The Day Before Merida

 

Tomorrow, we head for Mérida, the capital of the state of Yucatan in Mexico. Located in the northwestern part of Yucatan, it is about a four-hour drive to Cancun, which we will not be visiting.   We choose Mérida because it is a good base for exploring Mayan ruins, cenotes (underground rivers), feasting on Yucatecan cuisine (perhaps my favorite of all the regions in Mexico), celebrating Carnival this week – which means plenty of people watching — exploring the town and looking for a cool hammock for the backyard. (Mérida is known for their hammocks.)

Mérida has a population of almost a million, so this isn’t a sleepy little village. The people are largely indigenous persons: about 60% are Maya ethnicity. The city was founded in 1542 by two Spanish dudes, both with the first name of Francisco. Because the city was built on the site of a Mayan city, Merida is considered the oldest continually-occupied city in the Americas.

I’ve just told you in a nutshell what the tour books initially say about Mérida. I went there back in the 70’s and I only remember that I felt freakishly tall among these short people. White clothing seemed popular, probably because it was summer and hotter than hell. (Air conditioning was as common as Eskimos in Florida.) Skillfully sown embroidery in every color imaginable adorned almost everything I saw. That’s about all I remember beyond a plaza with trees and lots of couples, families, and friends enjoying a time-out in the middle of the day.

Other than a few shows I have seen about Merida on House Hunters International, which showed star-struck Americans buying 100 year old houses that had been abandoned after the “Sisal Crash” (I’ll get to that in another posting), and actually believing their architect when he said construction would only be three to four months, (when it ended up being nine to twelve), I am going back to Merida pretty much like a first-time visitor.

Probably one of the reasons we choose Mérida for a vacation really can be attributed to a book we both read a couple of years ago: “1491 – New Revelations of the Americas Before Columbus” by Charles C. Mann.   Now, this is a thick book, and I could have easily come up with a million excuses not to read it, like I could break a fingernail reading it, but when you can’t go to sleep at night because your husband keeps reading excerpts from a book he is reading, which are so fascinating that after a while you can’t wait to get your hands on it. (Hey, the Mayans were out there, man. They understood the concept of zero, something the Egyptians didn’t know. Yet they didn’t have the wheel, which would have been nice since they didn’t have any beasts of burden like horses and mules.) Anyway, I got the book, and by the time I finished it, Dean had found the sequel, “1493 Uncovering the New World Columbus Created” by the same author. Now this book was even more mind blowing: What was life in the New World like AFTER the Old World spent one year in it.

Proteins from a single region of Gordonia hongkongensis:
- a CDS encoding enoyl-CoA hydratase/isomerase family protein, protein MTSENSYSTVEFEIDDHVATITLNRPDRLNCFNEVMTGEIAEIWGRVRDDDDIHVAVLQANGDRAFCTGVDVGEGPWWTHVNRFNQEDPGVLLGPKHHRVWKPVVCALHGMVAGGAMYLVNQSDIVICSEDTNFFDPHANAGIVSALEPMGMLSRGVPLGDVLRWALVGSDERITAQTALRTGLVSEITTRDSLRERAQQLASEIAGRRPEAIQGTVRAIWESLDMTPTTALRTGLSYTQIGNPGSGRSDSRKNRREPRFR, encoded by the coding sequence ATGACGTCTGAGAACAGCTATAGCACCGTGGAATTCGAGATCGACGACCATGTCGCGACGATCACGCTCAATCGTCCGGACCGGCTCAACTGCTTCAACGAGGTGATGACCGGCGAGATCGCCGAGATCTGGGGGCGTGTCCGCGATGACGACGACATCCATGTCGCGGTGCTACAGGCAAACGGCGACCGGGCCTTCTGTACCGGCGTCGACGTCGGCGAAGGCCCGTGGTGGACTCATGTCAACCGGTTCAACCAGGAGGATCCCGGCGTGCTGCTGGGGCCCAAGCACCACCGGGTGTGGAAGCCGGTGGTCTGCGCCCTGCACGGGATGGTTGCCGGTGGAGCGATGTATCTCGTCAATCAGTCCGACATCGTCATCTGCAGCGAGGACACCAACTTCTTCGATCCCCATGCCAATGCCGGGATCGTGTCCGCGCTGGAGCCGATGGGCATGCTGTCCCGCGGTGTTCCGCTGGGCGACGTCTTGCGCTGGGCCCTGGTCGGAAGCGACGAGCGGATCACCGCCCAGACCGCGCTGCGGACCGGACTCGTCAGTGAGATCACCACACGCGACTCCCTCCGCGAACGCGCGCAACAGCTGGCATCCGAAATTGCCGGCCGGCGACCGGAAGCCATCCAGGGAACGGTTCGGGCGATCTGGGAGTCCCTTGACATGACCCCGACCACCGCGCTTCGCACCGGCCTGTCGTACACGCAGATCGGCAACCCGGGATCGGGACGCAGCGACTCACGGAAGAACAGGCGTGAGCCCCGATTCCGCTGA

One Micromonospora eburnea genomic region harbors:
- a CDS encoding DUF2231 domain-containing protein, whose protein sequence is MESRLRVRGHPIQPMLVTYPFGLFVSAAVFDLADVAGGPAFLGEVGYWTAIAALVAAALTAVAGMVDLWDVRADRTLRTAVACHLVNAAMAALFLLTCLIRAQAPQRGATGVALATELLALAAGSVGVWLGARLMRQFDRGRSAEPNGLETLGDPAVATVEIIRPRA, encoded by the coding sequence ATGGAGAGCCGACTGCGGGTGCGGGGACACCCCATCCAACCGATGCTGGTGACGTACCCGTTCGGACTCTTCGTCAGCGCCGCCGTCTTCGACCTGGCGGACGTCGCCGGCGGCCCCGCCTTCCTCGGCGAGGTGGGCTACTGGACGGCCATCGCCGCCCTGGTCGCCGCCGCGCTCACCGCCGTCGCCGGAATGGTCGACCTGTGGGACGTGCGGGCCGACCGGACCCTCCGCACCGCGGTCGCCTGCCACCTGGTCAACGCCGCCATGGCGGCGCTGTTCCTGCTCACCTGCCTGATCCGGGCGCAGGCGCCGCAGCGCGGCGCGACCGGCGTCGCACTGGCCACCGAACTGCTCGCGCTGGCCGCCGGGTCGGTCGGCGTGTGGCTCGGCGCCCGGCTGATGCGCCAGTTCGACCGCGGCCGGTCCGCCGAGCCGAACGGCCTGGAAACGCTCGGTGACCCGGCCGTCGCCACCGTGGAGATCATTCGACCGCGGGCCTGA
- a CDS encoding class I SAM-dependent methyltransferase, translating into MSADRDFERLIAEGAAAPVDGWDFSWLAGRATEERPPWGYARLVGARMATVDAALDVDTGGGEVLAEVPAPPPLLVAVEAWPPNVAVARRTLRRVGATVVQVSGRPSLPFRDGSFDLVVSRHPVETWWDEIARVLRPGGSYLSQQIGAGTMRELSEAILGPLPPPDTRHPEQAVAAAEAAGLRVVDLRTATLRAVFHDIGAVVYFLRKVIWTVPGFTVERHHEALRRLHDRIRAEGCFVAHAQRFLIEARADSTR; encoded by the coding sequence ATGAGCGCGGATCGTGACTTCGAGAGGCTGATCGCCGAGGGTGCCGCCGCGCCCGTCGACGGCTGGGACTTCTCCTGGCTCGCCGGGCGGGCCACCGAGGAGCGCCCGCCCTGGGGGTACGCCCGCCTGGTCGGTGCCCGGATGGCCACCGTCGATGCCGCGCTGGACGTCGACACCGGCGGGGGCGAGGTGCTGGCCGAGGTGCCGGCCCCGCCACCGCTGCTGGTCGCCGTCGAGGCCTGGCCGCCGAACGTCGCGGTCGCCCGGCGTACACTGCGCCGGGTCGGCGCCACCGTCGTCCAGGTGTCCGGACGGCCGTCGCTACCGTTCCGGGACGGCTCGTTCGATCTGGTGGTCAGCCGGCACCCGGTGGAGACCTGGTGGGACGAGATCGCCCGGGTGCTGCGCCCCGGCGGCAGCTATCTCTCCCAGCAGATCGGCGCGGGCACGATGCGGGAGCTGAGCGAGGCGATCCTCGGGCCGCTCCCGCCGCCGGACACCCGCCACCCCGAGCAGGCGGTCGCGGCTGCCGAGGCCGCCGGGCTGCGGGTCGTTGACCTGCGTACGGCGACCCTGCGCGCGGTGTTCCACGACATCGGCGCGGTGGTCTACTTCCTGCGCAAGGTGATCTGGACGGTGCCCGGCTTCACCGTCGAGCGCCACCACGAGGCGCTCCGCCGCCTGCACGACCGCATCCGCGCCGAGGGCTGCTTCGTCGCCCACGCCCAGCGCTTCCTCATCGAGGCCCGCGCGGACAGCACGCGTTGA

I’ve just glanced at the clock. I still have a few more things to pack. Bringing my dancing shoes, because it turns out the people of Mérida love music and dancing. (My husband, Dean will wince when he reads about the dancing. I don’t think he owns dancing shoes, just like I know he doesn’t watch “dancing shows”.) Anyway, every night there is something going on in one or more of the plazas. I’ve got dinner reservations at a couple of restaurants, hired a tour guide for Chichen Itza, and have a list of suggested restaurants and things to do from someone who used to live in Merida. However, I’m hoping for the unexpected (and unresearched) to become what will become the most memorable on this trip to Mérida in 2016.

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